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Oral iron chelation therapy with deferiprone (L1)

Al-Refaie, Faris N.; (1998) Oral iron chelation therapy with deferiprone (L1). Doctoral thesis (M.D), UCL (University College London). Green open access

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Abstract

Aims: To evaluate the oral iron chelator deferiprone (L₁) by conducting 2 long-term clinical trials in patients with iron overload and to assess its effectiveness and study its adverse effects both in vivo and in vitro. Results: L₁ was used long term(>6 months) in 53 patients with iron overload at a dose of approximately 50-100mg/kg/day. Urinary iron excretion (UIE) ranged between 5.3 and 66.8mg/24h. In a significant number of patients a dose in excess of 60mg/kg/day was required to induce a UIE in excess of 0.5mg/kg/day to result in a negative iron balance. No significant change in the mean UTE was observed when L₁ was given with or without food or vitamin C or in 2 or 4 divided daily doses. Serum ferritin fell in 36 of the 53 patients (68%) treated long term. The fall in serum ferritin was more marked in those patients with the highest body iron load as assessed by serum ferritin levels. Two patients developed agranulocytosis and 3 less severe neutropenia whilst receiving L₁. Studies using liquid culture systems have failed to show an increased susceptibility of the patients' myeloid precursors (CFU-GM) to L₁, alone or bound to iron, compared to normal myeloid precursors. Furthermore, the toxicity of free or iron bound L₁ to normal or the patients' myeloid precursors was less than that of desferrioxamine (DFX). Joint or musculoskeletal problems was observed in 14 of 53 (26%) patients treated long term. The results here show for the first time that L₁ can cause mild zinc deficiency in some patients. This was more marked in patients with diabetes mellitus. Nine of 63 patients (14%) treated with L₁ developed nausea and 17 of 54 (32%) developed a transient fluctuation in the serum level of aspartate transaminase (AST). L₁ was rapidly absorbed (abt1/2: 22.2±17.7min) and eliminated (elt1/2: 9l.1±33.1min) mainly as L₁-glucuronide (L₁G) but also as free L₁ and L₁-iron complex in urine. L₁ efficiency was 3.8±1.9%. It was found that L₁G can accumulate in patients with impaired renal function. Using urea-polyacrylamide gel electrophoresis L₁ was found to be capable of removing significant proportion of transferrin iron. Assuming that all the iron removed from transferrin by L₁ was excreted in urine in 24 hours, it was found that this comprised 21.3±20.2% (5.8-67.1%) of total UIE. Using an HPLC (high-pressure liquid chromatography)-based method L₁ was found to be capable of causing a significant fall in the serum concentrations of non-transferrin-bound iron in patients with iron overload. Conclusions: L₁ was shown to be an effective iron chelator in inducing a significant urinary iron excretion in a considerable number of patients leading to a reduction in body iron stores as evident by a fall in serum ferritin. But long-term use was associated with adverse effects the most important of which were agranulocytosis and joint toxicity.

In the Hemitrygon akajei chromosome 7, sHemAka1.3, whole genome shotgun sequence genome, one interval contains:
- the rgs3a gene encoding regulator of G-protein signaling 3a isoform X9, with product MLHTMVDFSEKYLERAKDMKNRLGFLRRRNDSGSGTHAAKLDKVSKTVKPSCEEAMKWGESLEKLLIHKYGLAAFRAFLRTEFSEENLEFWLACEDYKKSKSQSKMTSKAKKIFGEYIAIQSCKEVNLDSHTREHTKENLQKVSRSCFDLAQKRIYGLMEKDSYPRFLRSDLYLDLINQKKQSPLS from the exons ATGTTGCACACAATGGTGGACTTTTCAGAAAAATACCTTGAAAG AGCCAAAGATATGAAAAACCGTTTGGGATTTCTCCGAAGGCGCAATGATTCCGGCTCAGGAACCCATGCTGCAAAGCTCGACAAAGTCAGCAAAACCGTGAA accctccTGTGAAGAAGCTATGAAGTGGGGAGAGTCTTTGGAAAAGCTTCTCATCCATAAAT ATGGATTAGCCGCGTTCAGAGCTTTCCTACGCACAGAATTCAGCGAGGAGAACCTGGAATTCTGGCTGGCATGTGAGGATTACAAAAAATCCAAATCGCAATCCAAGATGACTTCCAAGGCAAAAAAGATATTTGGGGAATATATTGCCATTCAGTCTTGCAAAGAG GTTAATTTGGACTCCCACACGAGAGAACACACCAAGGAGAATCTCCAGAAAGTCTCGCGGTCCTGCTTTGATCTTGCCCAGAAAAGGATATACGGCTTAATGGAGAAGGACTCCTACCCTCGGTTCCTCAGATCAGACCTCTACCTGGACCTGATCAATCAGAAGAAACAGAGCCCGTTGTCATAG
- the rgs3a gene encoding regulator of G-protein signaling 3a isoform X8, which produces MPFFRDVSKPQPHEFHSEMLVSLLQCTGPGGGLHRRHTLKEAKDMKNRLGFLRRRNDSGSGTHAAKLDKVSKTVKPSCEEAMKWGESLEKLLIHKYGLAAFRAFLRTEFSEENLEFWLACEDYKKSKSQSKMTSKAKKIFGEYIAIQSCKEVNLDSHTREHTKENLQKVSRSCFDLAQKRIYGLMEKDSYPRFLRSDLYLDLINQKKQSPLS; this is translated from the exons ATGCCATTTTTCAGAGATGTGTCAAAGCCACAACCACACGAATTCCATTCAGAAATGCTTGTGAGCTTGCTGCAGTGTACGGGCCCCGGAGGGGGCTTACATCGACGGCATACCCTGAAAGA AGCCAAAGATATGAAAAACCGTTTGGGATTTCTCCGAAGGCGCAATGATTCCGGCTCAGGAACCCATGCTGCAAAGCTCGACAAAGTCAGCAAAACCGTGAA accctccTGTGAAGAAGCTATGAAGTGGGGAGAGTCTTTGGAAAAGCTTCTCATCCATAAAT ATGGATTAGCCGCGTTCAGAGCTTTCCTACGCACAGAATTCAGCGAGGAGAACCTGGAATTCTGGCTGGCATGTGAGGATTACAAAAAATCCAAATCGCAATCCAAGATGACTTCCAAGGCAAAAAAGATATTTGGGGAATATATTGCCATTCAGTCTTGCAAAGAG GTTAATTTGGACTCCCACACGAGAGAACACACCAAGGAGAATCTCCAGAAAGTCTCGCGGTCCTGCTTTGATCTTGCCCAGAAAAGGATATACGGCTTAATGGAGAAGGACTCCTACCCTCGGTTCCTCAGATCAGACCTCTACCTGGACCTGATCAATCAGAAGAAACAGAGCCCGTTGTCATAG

Type: Thesis (Doctoral)
Qualification: M.D
Title: Oral iron chelation therapy with deferiprone (L1)
Open access status: An open access version is available from UCL Discovery
Language: English
Additional information: Thesis digitised by ProQuest.
Keywords: Health and environmental sciences; Chelation therapy
URI: https://discovery.ucl.ac.uk/id/eprint/10105306
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